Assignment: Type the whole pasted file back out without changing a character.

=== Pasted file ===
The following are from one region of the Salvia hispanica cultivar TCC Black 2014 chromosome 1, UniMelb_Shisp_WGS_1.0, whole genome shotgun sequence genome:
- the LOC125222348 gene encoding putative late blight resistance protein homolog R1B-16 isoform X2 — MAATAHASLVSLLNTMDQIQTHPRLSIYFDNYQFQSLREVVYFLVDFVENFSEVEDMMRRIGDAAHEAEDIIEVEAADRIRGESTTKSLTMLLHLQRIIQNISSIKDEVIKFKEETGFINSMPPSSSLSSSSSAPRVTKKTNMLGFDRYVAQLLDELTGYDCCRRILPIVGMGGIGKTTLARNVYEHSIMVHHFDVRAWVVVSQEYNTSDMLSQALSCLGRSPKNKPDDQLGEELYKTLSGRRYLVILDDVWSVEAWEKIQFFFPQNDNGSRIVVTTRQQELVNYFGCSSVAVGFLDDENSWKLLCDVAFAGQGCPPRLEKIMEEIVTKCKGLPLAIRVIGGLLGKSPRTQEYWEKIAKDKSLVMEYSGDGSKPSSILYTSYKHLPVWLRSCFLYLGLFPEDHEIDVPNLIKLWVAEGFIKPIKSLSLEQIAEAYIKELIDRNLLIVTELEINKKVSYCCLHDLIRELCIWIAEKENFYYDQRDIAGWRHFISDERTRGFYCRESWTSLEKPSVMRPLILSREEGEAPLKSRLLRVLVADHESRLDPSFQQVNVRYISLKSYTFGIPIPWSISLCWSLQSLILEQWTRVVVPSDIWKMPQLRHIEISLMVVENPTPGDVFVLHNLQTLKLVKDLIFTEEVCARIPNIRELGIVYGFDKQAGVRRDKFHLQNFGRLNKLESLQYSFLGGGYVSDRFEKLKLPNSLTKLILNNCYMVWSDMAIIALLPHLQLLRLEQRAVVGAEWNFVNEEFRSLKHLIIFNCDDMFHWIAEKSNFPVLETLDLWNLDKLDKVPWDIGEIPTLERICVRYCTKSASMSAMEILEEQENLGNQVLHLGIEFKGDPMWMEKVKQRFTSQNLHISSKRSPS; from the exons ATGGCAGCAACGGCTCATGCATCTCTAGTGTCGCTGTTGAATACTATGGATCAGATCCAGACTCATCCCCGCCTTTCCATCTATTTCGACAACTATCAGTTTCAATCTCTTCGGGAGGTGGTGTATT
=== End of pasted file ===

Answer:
The following are from one region of the Salvia hispanica cultivar TCC Black 2014 chromosome 1, UniMelb_Shisp_WGS_1.0, whole genome shotgun sequence genome:
- the LOC125222348 gene encoding putative late blight resistance protein homolog R1B-16 isoform X2 — MAATAHASLVSLLNTMDQIQTHPRLSIYFDNYQFQSLREVVYFLVDFVENFSEVEDMMRRIGDAAHEAEDIIEVEAADRIRGESTTKSLTMLLHLQRIIQNISSIKDEVIKFKEETGFINSMPPSSSLSSSSSAPRVTKKTNMLGFDRYVAQLLDELTGYDCCRRILPIVGMGGIGKTTLARNVYEHSIMVHHFDVRAWVVVSQEYNTSDMLSQALSCLGRSPKNKPDDQLGEELYKTLSGRRYLVILDDVWSVEAWEKIQFFFPQNDNGSRIVVTTRQQELVNYFGCSSVAVGFLDDENSWKLLCDVAFAGQGCPPRLEKIMEEIVTKCKGLPLAIRVIGGLLGKSPRTQEYWEKIAKDKSLVMEYSGDGSKPSSILYTSYKHLPVWLRSCFLYLGLFPEDHEIDVPNLIKLWVAEGFIKPIKSLSLEQIAEAYIKELIDRNLLIVTELEINKKVSYCCLHDLIRELCIWIAEKENFYYDQRDIAGWRHFISDERTRGFYCRESWTSLEKPSVMRPLILSREEGEAPLKSRLLRVLVADHESRLDPSFQQVNVRYISLKSYTFGIPIPWSISLCWSLQSLILEQWTRVVVPSDIWKMPQLRHIEISLMVVENPTPGDVFVLHNLQTLKLVKDLIFTEEVCARIPNIRELGIVYGFDKQAGVRRDKFHLQNFGRLNKLESLQYSFLGGGYVSDRFEKLKLPNSLTKLILNNCYMVWSDMAIIALLPHLQLLRLEQRAVVGAEWNFVNEEFRSLKHLIIFNCDDMFHWIAEKSNFPVLETLDLWNLDKLDKVPWDIGEIPTLERICVRYCTKSASMSAMEILEEQENLGNQVLHLGIEFKGDPMWMEKVKQRFTSQNLHISSKRSPS; from the exons ATGGCAGCAACGGCTCATGCATCTCTAGTGTCGCTGTTGAATACTATGGATCAGATCCAGACTCATCCCCGCCTTTCCATCTATTTCGACAACTATCAGTTTCAATCTCTTCGGGAGGTGGTGTATT